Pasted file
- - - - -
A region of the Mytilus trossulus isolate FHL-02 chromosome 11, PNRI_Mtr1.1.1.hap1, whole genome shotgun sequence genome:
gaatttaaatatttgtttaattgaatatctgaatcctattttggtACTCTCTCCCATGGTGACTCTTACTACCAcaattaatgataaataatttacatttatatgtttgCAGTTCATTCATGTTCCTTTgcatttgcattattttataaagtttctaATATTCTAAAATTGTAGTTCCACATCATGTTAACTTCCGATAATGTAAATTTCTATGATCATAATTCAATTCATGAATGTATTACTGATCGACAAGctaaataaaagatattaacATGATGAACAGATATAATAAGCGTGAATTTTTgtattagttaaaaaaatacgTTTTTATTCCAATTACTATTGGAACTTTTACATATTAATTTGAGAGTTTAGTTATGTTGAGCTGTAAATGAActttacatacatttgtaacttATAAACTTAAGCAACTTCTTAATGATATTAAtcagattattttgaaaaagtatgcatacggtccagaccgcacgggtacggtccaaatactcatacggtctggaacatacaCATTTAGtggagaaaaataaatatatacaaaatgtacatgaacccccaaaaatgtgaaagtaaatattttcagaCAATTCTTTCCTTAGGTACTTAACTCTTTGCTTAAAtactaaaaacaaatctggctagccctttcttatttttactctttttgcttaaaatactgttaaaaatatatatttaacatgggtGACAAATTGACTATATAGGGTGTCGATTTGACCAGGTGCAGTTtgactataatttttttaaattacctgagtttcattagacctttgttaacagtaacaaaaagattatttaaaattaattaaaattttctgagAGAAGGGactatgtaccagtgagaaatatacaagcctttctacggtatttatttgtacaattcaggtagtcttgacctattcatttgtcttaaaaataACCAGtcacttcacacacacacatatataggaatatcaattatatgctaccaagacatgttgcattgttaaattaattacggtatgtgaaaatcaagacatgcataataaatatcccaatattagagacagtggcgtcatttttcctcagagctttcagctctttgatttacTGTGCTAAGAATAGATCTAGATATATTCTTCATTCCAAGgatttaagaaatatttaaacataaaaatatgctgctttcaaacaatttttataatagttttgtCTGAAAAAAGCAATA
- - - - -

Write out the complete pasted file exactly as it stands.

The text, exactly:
A region of the Mytilus trossulus isolate FHL-02 chromosome 11, PNRI_Mtr1.1.1.hap1, whole genome shotgun sequence genome:
gaatttaaatatttgtttaattgaatatctgaatcctattttggtACTCTCTCCCATGGTGACTCTTACTACCAcaattaatgataaataatttacatttatatgtttgCAGTTCATTCATGTTCCTTTgcatttgcattattttataaagtttctaATATTCTAAAATTGTAGTTCCACATCATGTTAACTTCCGATAATGTAAATTTCTATGATCATAATTCAATTCATGAATGTATTACTGATCGACAAGctaaataaaagatattaacATGATGAACAGATATAATAAGCGTGAATTTTTgtattagttaaaaaaatacgTTTTTATTCCAATTACTATTGGAACTTTTACATATTAATTTGAGAGTTTAGTTATGTTGAGCTGTAAATGAActttacatacatttgtaacttATAAACTTAAGCAACTTCTTAATGATATTAAtcagattattttgaaaaagtatgcatacggtccagaccgcacgggtacggtccaaatactcatacggtctggaacatacaCATTTAGtggagaaaaataaatatatacaaaatgtacatgaacccccaaaaatgtgaaagtaaatattttcagaCAATTCTTTCCTTAGGTACTTAACTCTTTGCTTAAAtactaaaaacaaatctggctagccctttcttatttttactctttttgcttaaaatactgttaaaaatatatatttaacatgggtGACAAATTGACTATATAGGGTGTCGATTTGACCAGGTGCAGTTtgactataatttttttaaattacctgagtttcattagacctttgttaacagtaacaaaaagattatttaaaattaattaaaattttctgagAGAAGGGactatgtaccagtgagaaatatacaagcctttctacggtatttatttgtacaattcaggtagtcttgacctattcatttgtcttaaaaataACCAGtcacttcacacacacacatatataggaatatcaattatatgctaccaagacatgttgcattgttaaattaattacggtatgtgaaaatcaagacatgcataataaatatcccaatattagagacagtggcgtcatttttcctcagagctttcagctctttgatttacTGTGCTAAGAATAGATCTAGATATATTCTTCATTCCAAGgatttaagaaatatttaaacataaaaatatgctgctttcaaacaatttttataatagttttgtCTGAAAAAAGCAATA